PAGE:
Interviews

We conducted interviews using a semi-structured protocol that addressed our three research questions. In addition, we solicited feedback on our initial ideas for an employment-focused intervention. We used a combination of individual interviews (n = 8 educators) and focus group interviews (n = 16 groups) to invite the perspectives and recommendations of participants. Interviews typically lasted between 90 and 120 minutes. As a result of the COVID-19 pandemic, we conducted more than half (58%) of our interviews using Zoom.

Results

We are in midst of analyzing data related to our primary research questions. Future briefs will explore the barriers and facilitators to paid employment, as well as the ways in which different stakeholders conceptualize employment during high school. In addition, we will develop research reports that provide more detail on our methodology and findings.

Conclusions

We are using the knowledge, experiences, and suggestions from these stakeholders to inform the development of an intervention aimed at improving the paid employment outcomes of youth with disabilities. As experts in preparing youth with disabilities for adulthood, the insights gained from each group of participants will directly inform every aspect of the intervention. In addition, we are incorporating feedback from a strong local advisory board. This qualitative study is the first phase of a five-year intervention project evaluating the contributions of paid employment during high school to the later employment outcomes of youth with severe disabilities after graduation. We will:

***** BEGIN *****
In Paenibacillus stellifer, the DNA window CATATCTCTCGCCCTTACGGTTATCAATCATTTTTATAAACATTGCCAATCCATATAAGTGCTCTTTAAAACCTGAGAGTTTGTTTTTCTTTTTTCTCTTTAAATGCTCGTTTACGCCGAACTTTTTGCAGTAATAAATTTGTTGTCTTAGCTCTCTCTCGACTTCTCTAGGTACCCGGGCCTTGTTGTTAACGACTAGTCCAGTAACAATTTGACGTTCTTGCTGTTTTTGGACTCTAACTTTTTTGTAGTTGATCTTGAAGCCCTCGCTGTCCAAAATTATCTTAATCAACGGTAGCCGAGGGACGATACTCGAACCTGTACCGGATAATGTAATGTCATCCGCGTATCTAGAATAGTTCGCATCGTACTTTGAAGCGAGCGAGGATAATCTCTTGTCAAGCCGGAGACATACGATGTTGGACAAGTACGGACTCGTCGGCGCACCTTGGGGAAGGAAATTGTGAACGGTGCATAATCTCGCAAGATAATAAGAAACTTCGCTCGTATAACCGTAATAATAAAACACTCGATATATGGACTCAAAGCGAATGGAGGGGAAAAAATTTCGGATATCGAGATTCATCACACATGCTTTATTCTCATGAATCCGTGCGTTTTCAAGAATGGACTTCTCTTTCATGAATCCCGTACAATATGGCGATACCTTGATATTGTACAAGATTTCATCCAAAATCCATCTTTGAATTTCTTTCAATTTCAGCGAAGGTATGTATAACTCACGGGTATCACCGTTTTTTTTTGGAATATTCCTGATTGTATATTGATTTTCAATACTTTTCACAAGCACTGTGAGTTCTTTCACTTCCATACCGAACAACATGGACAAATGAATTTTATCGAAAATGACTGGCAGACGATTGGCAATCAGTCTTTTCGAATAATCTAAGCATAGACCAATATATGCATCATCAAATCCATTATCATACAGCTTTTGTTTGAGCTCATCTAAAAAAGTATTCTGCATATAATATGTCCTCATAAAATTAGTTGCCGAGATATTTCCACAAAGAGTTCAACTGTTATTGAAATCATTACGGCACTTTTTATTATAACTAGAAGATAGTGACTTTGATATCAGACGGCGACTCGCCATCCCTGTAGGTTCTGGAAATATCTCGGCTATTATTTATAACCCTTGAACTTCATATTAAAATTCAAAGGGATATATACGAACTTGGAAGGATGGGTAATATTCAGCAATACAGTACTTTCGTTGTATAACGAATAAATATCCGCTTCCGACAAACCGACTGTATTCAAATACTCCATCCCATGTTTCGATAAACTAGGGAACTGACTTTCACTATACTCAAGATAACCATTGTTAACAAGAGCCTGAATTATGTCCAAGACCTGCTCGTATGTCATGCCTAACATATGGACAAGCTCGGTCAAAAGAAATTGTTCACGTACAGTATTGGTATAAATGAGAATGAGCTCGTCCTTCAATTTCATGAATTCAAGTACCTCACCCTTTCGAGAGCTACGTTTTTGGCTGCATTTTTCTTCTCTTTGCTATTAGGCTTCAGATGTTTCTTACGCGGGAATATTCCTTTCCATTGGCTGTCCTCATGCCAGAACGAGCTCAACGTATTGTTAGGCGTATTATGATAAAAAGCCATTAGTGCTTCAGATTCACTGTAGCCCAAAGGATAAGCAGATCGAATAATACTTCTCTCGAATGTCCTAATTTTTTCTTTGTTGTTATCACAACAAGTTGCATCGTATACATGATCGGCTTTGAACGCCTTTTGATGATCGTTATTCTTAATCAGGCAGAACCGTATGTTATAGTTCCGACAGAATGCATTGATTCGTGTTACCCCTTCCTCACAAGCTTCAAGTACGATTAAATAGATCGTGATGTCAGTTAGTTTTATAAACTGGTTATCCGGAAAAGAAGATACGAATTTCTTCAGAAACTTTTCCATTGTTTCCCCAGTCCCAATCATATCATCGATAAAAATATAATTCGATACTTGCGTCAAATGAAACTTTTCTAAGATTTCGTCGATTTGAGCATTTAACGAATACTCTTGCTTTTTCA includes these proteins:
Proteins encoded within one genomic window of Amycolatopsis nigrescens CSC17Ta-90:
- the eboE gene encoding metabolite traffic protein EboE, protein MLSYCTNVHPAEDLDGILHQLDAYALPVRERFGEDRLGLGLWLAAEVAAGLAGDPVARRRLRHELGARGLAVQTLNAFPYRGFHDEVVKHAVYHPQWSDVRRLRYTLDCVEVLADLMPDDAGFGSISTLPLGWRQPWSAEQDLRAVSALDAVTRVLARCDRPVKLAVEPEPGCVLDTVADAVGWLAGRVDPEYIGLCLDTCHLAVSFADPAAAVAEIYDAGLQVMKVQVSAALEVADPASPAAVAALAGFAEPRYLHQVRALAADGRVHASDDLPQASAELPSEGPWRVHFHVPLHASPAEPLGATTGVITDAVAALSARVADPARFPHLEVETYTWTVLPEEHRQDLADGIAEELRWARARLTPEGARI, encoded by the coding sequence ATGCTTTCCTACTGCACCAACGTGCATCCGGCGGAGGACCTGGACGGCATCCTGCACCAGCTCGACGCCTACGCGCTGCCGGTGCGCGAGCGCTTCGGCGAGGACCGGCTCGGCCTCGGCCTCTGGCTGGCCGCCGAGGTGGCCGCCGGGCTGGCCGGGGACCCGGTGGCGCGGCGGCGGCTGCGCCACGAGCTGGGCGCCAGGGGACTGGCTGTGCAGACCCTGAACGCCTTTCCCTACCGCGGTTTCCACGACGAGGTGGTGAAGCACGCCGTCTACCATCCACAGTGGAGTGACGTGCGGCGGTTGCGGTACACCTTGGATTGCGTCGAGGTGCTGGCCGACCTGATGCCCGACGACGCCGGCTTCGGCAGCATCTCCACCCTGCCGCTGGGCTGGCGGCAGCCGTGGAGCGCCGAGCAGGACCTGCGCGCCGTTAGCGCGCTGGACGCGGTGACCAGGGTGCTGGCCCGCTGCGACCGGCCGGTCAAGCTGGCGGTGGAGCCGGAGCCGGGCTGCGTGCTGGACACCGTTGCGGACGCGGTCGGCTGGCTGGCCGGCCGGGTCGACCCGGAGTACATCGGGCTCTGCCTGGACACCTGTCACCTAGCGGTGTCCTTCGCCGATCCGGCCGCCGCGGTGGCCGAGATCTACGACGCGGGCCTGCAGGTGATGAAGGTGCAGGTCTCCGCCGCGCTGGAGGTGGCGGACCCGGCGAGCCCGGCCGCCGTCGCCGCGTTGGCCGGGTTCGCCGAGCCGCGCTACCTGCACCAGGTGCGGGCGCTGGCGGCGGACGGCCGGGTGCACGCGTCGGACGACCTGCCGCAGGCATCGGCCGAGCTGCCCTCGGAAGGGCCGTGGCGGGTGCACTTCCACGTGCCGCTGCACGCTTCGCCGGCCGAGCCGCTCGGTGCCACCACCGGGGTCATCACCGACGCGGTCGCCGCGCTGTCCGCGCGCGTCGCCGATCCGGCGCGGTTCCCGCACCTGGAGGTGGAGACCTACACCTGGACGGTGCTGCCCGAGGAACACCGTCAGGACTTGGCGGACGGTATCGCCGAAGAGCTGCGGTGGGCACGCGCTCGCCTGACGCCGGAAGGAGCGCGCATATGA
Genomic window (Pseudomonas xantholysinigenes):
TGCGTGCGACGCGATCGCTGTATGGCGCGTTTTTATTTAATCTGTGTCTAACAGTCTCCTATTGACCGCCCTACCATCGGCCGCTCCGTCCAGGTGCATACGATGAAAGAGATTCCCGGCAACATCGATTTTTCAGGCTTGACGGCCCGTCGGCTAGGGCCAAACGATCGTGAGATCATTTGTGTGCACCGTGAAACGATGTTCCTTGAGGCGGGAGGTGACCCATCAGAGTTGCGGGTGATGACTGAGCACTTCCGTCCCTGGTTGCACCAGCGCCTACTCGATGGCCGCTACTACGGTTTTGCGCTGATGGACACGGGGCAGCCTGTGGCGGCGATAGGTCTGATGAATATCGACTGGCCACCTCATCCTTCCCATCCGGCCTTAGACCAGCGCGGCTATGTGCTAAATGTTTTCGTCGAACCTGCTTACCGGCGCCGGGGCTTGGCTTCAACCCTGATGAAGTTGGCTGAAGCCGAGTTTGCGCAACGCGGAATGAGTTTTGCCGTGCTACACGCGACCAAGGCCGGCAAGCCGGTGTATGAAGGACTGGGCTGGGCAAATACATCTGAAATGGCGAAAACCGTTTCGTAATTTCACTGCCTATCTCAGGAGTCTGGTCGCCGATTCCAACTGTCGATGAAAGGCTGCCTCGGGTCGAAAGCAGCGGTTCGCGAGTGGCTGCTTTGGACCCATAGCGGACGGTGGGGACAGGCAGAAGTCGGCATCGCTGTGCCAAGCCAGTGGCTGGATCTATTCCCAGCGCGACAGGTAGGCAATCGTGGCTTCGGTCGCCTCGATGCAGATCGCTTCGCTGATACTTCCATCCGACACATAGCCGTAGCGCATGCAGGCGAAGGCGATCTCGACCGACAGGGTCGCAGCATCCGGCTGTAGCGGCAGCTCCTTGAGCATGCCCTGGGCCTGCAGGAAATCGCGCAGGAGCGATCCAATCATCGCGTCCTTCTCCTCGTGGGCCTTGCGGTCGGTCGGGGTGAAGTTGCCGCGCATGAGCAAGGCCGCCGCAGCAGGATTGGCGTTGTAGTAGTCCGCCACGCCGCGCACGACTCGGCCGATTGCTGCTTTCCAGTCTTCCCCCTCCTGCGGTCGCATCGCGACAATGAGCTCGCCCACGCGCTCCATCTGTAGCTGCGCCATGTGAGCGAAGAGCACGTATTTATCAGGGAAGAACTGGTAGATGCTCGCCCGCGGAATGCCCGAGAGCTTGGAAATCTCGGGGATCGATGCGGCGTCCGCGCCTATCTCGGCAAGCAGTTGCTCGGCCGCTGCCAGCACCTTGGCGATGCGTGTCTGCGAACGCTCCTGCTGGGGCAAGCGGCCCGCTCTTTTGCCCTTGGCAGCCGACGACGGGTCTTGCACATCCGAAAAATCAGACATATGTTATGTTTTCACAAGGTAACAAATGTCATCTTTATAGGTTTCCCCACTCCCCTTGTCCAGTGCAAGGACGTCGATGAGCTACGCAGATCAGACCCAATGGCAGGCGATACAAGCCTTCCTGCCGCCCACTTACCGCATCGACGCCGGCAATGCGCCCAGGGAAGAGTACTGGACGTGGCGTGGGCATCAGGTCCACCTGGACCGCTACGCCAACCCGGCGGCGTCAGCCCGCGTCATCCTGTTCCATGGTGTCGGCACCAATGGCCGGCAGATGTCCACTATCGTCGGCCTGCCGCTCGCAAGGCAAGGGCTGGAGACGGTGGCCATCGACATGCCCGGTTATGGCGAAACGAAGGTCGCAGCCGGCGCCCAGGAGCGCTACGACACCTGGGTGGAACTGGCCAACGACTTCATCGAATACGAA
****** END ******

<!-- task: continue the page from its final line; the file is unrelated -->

• Develop an intervention package that advances the employment goals of students with severe disabilities and addresses the information and support needs of professionals and families.
  • Implement a rigorous study plan to document the impact of the package on the post-high school employment outcomes of students with severe disabilities.
  • Examine the ways in which this study can be expanded across classrooms, schools, and communities.
  • Disseminate the packaged intervention throughout Tennessee and the United States.

References

Carter, E. W., Trainor, A. A., Cakiroglu, O., Swedeen, B., & Owens, L. (2010). Availability of and access to career development activities for transition-age youth with disabilities. Career Development for Exceptional Individuals, 33, 13-24.

Lipscomb, S., Haimson, J., Liu, A. Y., Burghardt, J., Johnson, D. R., & Thurlow, M. L. (2017). Preparing for life after high school: The characteristics and experiences of youth in special education (Vol. 2). Washington, DC: U. S. Department of Education.

National Core Indicators. (2016). NCI charts. Retrieved from: https://www.nationalcoreindicators.org.

This brief was prepared by Jessica Awsumb, Erik Carter, Ben Schwartzman, Michele Schutz, and Leah Burgess. For more information, contact Jessica Awsumb at jessica.m.awsumb@vanderbilt.edu.